Various image processing algorithms are used on RAW images to convert them into printable form. For example performing white balancing, the actual means by which an unwanted overall color cast is removed from the image. Every time a color cast is present, a photographed all-white object will render by having an off-white component that subtracts from image fidelity. The RAW image stored through your digital camera will likely have a very record of the white balancing correction used when the image was created, but you're free to adjust this when editing the style derived from the RAW format.

You will need to appreciate that when you are attempting to the create the best possible printable image, you have to start with the original RAW image file. When a printable version has been given, such as a JPEG version, the applied image processing algorithms have "tossed out" significant amounts of image information that was deemed unnecessary. These lossy operations are irreversible, and they also limit your remaining alternatives for tinkering with the image should you decide that the result is not quite what you are after. The perfect solution is is to return to the RAW format file and initiate over.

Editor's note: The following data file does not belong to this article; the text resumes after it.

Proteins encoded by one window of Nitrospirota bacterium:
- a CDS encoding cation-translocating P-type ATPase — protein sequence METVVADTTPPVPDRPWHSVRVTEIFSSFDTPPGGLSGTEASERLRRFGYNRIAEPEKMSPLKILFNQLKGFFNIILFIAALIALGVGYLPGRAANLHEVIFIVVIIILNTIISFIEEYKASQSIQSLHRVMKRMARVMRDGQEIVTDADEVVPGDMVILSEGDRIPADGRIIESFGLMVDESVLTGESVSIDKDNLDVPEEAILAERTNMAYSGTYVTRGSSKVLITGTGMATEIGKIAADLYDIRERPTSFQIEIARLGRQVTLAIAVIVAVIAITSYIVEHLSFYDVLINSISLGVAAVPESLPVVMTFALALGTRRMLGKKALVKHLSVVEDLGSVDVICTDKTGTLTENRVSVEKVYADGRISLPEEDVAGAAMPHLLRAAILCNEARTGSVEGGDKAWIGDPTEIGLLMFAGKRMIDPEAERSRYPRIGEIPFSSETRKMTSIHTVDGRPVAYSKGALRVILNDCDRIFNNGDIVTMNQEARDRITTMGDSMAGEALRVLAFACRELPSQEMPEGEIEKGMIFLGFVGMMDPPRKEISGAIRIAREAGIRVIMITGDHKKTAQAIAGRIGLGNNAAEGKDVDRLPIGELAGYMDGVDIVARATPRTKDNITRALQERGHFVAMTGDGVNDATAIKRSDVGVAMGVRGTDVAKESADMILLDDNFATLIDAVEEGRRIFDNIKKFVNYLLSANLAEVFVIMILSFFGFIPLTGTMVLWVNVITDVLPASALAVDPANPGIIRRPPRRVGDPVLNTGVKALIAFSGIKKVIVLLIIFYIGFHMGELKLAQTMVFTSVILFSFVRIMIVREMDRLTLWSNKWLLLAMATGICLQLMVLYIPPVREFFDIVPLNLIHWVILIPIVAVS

Because the differences in file sizes are very great, if you are not interested in collecting RAW image files and processing them for the perfect image later on, you should consider allowing your camera to create JPEG images since the default, and disregard the RAW format altogether. This may improve the responsiveness of one's camera, because you don't need to store the large RAW images to your memory card. If, for instance, you are photographing a sports event, your frame-rate when shooting within the continuous mode will likely be greatly improved. Also, you'll be able to record a greater number of images in your memory card before it fills up.

However, if you will be photographing something worth addressing, do consider the implications of not using the RAW format to record your images. You might regret it later.